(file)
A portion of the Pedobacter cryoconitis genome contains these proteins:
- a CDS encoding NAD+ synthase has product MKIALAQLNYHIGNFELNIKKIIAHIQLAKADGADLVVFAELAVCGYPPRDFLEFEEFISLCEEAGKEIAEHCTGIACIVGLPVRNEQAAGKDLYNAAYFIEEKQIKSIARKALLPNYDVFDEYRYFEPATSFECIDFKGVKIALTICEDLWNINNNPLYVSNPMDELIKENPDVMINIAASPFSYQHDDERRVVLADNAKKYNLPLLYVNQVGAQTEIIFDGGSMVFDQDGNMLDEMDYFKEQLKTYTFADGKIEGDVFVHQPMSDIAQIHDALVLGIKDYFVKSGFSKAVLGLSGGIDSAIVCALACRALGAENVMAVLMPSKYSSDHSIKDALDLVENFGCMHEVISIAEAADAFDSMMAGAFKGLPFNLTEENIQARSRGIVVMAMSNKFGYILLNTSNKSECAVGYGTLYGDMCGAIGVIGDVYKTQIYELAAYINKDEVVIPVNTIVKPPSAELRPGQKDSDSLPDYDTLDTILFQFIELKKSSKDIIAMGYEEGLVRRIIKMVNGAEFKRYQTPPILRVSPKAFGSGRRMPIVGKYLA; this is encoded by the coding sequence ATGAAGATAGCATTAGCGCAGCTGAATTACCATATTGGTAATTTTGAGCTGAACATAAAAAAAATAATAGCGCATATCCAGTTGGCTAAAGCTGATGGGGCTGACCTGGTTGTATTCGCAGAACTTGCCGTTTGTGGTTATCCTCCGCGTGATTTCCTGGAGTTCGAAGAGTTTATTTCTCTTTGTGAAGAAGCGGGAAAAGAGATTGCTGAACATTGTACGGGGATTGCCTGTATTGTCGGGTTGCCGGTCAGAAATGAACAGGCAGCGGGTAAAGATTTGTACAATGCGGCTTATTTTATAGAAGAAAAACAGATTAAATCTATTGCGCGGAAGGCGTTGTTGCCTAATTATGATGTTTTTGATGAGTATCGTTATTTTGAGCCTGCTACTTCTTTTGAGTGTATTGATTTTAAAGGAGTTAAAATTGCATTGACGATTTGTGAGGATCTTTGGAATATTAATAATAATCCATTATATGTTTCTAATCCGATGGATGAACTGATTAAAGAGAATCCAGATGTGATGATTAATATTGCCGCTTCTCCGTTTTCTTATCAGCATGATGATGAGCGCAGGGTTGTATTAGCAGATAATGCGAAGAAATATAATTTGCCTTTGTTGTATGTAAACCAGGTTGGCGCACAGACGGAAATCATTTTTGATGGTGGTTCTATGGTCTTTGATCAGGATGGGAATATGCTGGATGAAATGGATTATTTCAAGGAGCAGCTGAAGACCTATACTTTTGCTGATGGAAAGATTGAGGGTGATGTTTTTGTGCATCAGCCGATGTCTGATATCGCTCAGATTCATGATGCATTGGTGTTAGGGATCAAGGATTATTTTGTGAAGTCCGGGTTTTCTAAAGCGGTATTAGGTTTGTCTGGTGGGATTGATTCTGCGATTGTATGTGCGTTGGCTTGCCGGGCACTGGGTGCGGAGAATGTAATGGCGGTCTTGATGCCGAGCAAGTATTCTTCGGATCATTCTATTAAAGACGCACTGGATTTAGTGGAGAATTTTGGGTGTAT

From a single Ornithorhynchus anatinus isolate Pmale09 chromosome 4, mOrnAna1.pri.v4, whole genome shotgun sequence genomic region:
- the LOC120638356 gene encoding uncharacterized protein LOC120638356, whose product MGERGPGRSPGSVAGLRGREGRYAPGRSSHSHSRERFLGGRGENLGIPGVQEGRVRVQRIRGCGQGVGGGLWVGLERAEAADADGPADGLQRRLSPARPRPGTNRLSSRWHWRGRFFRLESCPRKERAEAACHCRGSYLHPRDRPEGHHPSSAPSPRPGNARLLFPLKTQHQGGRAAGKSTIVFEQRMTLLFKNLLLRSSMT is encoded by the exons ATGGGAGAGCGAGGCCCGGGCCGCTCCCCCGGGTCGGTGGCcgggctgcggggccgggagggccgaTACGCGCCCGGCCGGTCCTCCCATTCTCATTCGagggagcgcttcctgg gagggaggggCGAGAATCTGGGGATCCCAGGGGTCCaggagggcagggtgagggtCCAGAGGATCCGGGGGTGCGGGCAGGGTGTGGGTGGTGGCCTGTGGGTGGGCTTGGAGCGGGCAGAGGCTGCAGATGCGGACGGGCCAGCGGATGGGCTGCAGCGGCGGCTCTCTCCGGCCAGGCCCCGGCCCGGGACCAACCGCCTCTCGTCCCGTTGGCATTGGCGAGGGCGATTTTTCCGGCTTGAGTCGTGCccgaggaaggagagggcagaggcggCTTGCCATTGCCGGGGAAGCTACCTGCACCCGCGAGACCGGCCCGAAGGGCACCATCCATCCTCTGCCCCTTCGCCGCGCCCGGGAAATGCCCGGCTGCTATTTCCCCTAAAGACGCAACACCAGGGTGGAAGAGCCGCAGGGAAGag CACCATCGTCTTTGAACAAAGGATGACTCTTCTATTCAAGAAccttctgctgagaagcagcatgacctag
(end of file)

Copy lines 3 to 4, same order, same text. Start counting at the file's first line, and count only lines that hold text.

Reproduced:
From a single Ornithorhynchus anatinus isolate Pmale09 chromosome 4, mOrnAna1.pri.v4, whole genome shotgun sequence genomic region:
- the LOC120638356 gene encoding uncharacterized protein LOC120638356, whose product MGERGPGRSPGSVAGLRGREGRYAPGRSSHSHSRERFLGGRGENLGIPGVQEGRVRVQRIRGCGQGVGGGLWVGLERAEAADADGPADGLQRRLSPARPRPGTNRLSSRWHWRGRFFRLESCPRKERAEAACHCRGSYLHPRDRPEGHHPSSAPSPRPGNARLLFPLKTQHQGGRAAGKSTIVFEQRMTLLFKNLLLRSSMT is encoded by the exons ATGGGAGAGCGAGGCCCGGGCCGCTCCCCCGGGTCGGTGGCcgggctgcggggccgggagggccgaTACGCGCCCGGCCGGTCCTCCCATTCTCATTCGagggagcgcttcctgg gagggaggggCGAGAATCTGGGGATCCCAGGGGTCCaggagggcagggtgagggtCCAGAGGATCCGGGGGTGCGGGCAGGGTGTGGGTGGTGGCCTGTGGGTGGGCTTGGAGCGGGCAGAGGCTGCAGATGCGGACGGGCCAGCGGATGGGCTGCAGCGGCGGCTCTCTCCGGCCAGGCCCCGGCCCGGGACCAACCGCCTCTCGTCCCGTTGGCATTGGCGAGGGCGATTTTTCCGGCTTGAGTCGTGCccgaggaaggagagggcagaggcggCTTGCCATTGCCGGGGAAGCTACCTGCACCCGCGAGACCGGCCCGAAGGGCACCATCCATCCTCTGCCCCTTCGCCGCGCCCGGGAAATGCCCGGCTGCTATTTCCCCTAAAGACGCAACACCAGGGTGGAAGAGCCGCAGGGAAGag CACCATCGTCTTTGAACAAAGGATGACTCTTCTATTCAAGAAccttctgctgagaagcagcatgacctag